Nearly every year, the titles I select for the Fall Preview are among my favorites of the entire year, and 2019 is no different. While all 30 titles are worthy of inclusion, here are three that I believe are essential—and not just right now, but in the years to come.
How We Fight for Our Lives by Saeed Jones (Oct. 8)
After two well-received poetry collections, Jones’ memoir is unquestionably one of the best debuts in the past few years. As our reviewer wrote, Jones “tends less toward flights of poetic fancy and more toward understated, matter-of-fact prose, all the more powerful because the style never distracts from the weight of the story: the sexual awakening and struggle for identity of a young black man raised in Texas by a single mother.” At around 200 pages, there are few wasted words, making this a “coming-of-age memoir [that] marks the emergence of a major literary voice.”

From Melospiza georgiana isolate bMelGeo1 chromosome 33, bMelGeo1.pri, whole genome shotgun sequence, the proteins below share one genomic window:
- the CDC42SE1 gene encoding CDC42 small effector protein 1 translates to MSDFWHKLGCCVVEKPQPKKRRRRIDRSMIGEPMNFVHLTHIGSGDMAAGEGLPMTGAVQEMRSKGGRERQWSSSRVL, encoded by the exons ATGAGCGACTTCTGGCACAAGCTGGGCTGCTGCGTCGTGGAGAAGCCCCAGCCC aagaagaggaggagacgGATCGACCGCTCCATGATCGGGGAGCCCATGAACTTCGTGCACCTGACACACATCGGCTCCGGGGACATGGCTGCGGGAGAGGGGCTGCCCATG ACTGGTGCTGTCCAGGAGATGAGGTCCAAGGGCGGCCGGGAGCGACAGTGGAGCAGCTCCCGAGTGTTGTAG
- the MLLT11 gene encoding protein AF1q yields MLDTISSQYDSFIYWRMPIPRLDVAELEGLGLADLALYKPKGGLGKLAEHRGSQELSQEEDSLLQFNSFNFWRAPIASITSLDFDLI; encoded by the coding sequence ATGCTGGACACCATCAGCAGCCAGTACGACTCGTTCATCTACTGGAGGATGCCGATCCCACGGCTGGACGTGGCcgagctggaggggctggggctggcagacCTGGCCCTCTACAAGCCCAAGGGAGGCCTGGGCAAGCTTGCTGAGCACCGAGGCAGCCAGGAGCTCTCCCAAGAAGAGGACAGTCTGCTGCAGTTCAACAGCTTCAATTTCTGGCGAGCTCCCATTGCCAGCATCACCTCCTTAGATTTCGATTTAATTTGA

Breathe: A Letter to My Sons by Imani Perry (Sept. 17)
In a book that recalls not just James Baldwin but also Ta-Nehisi Coates and Kiese Laymon (and Saeed Jones, see above), Perry demonstrates her well-deserved reputation as a top-notch researcher and academic. Her most personal narrative to date, it’s a “masterfully poetic and intimate work that anchors mothering within the long-standing tradition of black resistance and resourcefulness.” Throughout, “Perry uses references…that range across centuries and the global black diaspora, across folklore, music, and visual arts as well as the influence of numerous faith traditions.”
Fentanyl, Inc. by Ben Westhoff (Sept. 3)
The opioid epidemic is one of most significant struggles that we face as a society, and few books have engaged with the problem so powerfully. Westhoff’s latest, a “highly sobering, exemplary reportage delivered through richly detailed scenarios and diversified perspectives,” joins Sam Quinones’ Dreamland on the short list of most well-researched and empathetically rendered works on a dire crisis that continues to grow worse.
Eric Liebetrau is the nonfiction and managing editor.